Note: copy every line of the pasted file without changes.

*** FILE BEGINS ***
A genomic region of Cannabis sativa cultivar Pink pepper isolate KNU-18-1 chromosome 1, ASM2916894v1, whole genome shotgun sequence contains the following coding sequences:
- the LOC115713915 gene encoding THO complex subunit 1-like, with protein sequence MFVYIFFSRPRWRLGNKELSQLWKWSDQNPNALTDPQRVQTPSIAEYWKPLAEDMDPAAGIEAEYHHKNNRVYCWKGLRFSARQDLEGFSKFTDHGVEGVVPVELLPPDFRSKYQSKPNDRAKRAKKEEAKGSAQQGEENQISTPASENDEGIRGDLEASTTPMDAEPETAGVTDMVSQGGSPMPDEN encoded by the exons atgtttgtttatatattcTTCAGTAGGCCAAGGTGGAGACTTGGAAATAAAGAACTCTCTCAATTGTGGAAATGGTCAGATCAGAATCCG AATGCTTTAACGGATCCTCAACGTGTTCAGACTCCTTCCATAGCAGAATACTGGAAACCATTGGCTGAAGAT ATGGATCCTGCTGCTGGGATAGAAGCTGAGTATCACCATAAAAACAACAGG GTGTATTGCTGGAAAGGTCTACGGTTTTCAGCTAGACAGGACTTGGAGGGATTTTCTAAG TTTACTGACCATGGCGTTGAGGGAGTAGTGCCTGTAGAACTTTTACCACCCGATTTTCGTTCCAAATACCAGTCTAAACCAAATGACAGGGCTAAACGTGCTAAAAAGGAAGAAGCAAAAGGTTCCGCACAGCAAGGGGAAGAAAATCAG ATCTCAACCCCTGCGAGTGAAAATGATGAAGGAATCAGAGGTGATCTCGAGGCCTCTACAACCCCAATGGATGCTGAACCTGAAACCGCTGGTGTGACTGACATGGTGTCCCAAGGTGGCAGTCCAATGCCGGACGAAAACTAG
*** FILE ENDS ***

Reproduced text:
A genomic region of Cannabis sativa cultivar Pink pepper isolate KNU-18-1 chromosome 1, ASM2916894v1, whole genome shotgun sequence contains the following coding sequences:
- the LOC115713915 gene encoding THO complex subunit 1-like, with protein sequence MFVYIFFSRPRWRLGNKELSQLWKWSDQNPNALTDPQRVQTPSIAEYWKPLAEDMDPAAGIEAEYHHKNNRVYCWKGLRFSARQDLEGFSKFTDHGVEGVVPVELLPPDFRSKYQSKPNDRAKRAKKEEAKGSAQQGEENQISTPASENDEGIRGDLEASTTPMDAEPETAGVTDMVSQGGSPMPDEN encoded by the exons atgtttgtttatatattcTTCAGTAGGCCAAGGTGGAGACTTGGAAATAAAGAACTCTCTCAATTGTGGAAATGGTCAGATCAGAATCCG AATGCTTTAACGGATCCTCAACGTGTTCAGACTCCTTCCATAGCAGAATACTGGAAACCATTGGCTGAAGAT ATGGATCCTGCTGCTGGGATAGAAGCTGAGTATCACCATAAAAACAACAGG GTGTATTGCTGGAAAGGTCTACGGTTTTCAGCTAGACAGGACTTGGAGGGATTTTCTAAG TTTACTGACCATGGCGTTGAGGGAGTAGTGCCTGTAGAACTTTTACCACCCGATTTTCGTTCCAAATACCAGTCTAAACCAAATGACAGGGCTAAACGTGCTAAAAAGGAAGAAGCAAAAGGTTCCGCACAGCAAGGGGAAGAAAATCAG ATCTCAACCCCTGCGAGTGAAAATGATGAAGGAATCAGAGGTGATCTCGAGGCCTCTACAACCCCAATGGATGCTGAACCTGAAACCGCTGGTGTGACTGACATGGTGTCCCAAGGTGGCAGTCCAATGCCGGACGAAAACTAG